Chong Mai – The Penetrating Vessel
Originating in the uterus the Chong Mai is known as Sea of Blood and some of its actions include regulating Qi within the Chong Mai, moving blood stasis in gynecology and working with the membranes and female breast.
This is a meridian that would be used for any blockage, stasis.
Exploring Endometriosis symptoms from a Traditional Chinese Medicine perspective
Of course, pain is the big one. Pain pre, post and during menstruation. Pain with sexual intercourse. Pain from bowel movements and urination. Pain in Traditional Chinese Medicine is stagnation. This is where we find a blockage, stasis or sluggishness to the movement of Qi and Blood around the body. In the case of Endometriosis, scar tissue and adhesion's are clear physical displays of this stagnant energy causing pain. Stagnation of Liver Qi (the primary source of our Blood movement) will typically result in irregular, impaired and painful cycles. Excess Heat in the Liver may also be at play resulting in long and heavy bleeding.
A Liver imbalance will often go hand in hand with imbalance of the Spleen. Our Spleen health is strongly influenced by diet with processed foods and refined carbs linked to stagnation of Spleen Qi.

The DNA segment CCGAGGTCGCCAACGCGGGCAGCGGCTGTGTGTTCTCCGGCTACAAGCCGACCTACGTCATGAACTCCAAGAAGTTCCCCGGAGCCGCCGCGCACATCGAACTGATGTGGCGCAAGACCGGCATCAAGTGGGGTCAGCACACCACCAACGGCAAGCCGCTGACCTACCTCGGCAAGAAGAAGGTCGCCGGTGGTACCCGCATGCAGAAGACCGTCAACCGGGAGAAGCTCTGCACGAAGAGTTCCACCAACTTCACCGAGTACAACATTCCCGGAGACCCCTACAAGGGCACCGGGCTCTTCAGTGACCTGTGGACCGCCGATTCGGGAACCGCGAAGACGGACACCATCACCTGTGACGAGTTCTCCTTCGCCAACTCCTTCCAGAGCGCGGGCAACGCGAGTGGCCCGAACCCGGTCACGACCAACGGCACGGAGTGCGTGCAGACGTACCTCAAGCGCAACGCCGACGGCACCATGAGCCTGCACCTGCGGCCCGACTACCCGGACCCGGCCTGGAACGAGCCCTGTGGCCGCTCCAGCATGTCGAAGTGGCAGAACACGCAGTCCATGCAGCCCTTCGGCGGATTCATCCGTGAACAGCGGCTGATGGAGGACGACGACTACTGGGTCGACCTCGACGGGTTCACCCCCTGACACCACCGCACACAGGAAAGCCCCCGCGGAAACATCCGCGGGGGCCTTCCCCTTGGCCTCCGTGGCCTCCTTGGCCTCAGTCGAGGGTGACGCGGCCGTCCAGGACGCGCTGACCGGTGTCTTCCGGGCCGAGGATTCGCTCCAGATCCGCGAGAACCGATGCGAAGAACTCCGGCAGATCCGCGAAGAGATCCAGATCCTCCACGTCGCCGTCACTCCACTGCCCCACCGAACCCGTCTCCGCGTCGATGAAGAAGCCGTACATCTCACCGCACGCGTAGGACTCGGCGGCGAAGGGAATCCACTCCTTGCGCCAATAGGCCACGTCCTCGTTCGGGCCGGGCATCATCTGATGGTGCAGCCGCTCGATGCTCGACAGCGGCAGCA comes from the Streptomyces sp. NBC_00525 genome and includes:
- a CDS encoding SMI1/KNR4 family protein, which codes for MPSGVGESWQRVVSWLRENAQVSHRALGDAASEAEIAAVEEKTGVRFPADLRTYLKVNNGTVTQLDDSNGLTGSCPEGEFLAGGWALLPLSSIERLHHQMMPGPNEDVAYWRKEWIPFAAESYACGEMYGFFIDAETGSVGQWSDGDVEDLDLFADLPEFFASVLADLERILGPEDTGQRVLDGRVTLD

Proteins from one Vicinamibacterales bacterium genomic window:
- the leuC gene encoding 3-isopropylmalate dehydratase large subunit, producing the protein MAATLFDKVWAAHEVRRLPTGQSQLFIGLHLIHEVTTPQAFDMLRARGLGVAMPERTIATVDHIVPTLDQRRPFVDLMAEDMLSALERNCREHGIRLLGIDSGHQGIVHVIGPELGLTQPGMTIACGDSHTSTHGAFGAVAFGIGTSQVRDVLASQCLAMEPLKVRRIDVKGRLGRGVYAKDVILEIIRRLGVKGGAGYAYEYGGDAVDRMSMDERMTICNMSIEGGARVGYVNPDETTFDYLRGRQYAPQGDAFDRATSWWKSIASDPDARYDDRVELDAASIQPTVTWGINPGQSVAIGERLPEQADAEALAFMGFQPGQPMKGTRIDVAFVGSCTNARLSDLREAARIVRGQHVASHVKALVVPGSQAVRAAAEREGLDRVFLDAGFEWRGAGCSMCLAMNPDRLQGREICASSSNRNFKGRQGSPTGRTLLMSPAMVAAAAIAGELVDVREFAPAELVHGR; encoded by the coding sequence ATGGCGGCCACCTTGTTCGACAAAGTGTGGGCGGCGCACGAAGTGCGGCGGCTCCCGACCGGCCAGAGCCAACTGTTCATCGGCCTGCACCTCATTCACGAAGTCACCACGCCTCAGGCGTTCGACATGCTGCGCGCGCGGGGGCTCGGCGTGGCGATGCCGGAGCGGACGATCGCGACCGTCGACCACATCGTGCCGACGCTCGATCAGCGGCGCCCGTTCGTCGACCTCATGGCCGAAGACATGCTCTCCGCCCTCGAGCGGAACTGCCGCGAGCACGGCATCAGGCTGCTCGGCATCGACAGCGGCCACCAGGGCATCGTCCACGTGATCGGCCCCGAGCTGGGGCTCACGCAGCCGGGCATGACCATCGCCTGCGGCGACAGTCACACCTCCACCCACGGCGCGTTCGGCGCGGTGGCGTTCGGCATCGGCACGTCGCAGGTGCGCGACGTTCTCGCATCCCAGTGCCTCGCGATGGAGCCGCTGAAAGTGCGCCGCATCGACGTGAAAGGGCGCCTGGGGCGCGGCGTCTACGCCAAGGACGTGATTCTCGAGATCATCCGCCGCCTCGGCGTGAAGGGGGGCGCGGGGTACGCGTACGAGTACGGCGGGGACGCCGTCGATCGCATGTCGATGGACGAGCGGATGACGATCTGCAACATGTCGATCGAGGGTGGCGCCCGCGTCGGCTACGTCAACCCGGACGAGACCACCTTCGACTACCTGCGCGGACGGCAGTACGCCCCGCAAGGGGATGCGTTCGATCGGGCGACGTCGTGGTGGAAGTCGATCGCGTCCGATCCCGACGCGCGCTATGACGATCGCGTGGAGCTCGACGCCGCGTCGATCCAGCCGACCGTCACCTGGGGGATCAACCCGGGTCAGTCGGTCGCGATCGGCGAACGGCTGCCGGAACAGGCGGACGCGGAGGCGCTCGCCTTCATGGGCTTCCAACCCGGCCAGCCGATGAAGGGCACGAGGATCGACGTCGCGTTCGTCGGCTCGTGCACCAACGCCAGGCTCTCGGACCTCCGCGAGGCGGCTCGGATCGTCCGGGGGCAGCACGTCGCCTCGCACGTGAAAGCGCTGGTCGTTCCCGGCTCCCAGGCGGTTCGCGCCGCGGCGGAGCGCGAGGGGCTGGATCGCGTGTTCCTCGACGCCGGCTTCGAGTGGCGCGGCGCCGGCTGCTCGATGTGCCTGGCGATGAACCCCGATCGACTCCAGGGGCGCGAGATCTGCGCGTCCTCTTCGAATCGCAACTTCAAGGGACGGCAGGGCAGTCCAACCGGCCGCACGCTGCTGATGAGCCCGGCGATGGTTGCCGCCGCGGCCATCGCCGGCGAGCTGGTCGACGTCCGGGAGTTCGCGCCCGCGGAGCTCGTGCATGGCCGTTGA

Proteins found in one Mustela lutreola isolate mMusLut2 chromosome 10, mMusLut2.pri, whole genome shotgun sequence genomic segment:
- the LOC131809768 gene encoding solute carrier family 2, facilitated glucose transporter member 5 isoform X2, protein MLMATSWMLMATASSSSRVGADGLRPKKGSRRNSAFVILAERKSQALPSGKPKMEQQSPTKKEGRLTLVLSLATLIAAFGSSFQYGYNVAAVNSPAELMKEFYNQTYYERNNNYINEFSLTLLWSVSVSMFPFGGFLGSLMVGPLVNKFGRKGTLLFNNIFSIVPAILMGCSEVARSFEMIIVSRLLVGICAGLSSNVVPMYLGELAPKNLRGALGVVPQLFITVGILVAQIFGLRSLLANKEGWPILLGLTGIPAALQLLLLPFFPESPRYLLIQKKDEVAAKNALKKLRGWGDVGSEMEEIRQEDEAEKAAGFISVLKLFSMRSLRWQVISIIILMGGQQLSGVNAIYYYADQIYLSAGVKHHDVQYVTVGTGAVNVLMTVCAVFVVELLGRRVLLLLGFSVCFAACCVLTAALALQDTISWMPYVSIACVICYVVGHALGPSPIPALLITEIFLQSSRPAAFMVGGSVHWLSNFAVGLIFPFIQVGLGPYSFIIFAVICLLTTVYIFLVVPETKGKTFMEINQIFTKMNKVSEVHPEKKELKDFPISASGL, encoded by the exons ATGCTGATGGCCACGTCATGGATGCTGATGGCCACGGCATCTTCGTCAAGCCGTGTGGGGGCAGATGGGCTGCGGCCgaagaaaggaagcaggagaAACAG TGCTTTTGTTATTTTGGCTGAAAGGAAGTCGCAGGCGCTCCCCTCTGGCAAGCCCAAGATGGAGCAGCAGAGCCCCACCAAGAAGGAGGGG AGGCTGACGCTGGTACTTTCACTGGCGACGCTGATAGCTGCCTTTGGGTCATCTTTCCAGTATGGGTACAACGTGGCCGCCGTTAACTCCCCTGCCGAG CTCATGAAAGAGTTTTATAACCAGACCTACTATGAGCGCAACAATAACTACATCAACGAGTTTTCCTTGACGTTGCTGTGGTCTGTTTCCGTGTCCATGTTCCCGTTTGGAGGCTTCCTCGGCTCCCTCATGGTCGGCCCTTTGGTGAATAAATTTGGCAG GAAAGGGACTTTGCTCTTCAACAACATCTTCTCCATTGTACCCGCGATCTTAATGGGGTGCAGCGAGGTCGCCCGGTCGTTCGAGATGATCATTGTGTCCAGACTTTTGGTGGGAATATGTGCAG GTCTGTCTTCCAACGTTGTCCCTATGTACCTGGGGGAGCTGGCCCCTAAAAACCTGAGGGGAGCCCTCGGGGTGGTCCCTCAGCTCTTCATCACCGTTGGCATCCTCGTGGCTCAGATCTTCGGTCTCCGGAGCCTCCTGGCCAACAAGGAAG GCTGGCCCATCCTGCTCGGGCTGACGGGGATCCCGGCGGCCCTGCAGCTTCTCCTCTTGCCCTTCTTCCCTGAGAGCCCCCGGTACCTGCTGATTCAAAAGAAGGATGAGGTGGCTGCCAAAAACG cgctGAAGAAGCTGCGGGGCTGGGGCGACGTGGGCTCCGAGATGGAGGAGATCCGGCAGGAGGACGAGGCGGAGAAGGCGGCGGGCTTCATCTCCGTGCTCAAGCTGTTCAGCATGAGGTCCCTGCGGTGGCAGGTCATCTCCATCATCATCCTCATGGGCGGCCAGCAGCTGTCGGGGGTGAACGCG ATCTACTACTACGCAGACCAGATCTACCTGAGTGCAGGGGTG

Deficiency in Spleen and Kidney energy can also present as heavy and prolonged periods, associated fertility issues such as miscarriage. Tubal blockage can be the result of Phlegm Damp from Spleen Qi deficiency.
Restoring the balance
Primarily treatment at Red Bridge Family Acupuncture will involve the use of Acupuncture, Moxibustion, Traditional Chinese Medicine and Chinese Herbs to harmonize the Liver, tonify the Kidney system, strengthen the Spleen and remove stagnation by harmonizing the Qi and Blood.
Supporting women’s health, particularly in areas such as Endometriosis in relation to fertility requires a flexible and integrative approach. In our practice Scott is happy to work alongside a wide variety of professionals be it Western medicine specialists, allied health professionals or other alternative health practitioners. This way we can be sure to provide the patient with optimal and long-lasting results. If you would like to read more about Acupuncture for fertility follow this link.
If you have been putting up with painful, irregular periods and are interested in having a look at things from a Traditional Chinese Medicine viewpoint please get in touch with us at Red Bridge Family Acupuncture. You can contact us via our online contact form on the web or by phone on PH:(03)59061494.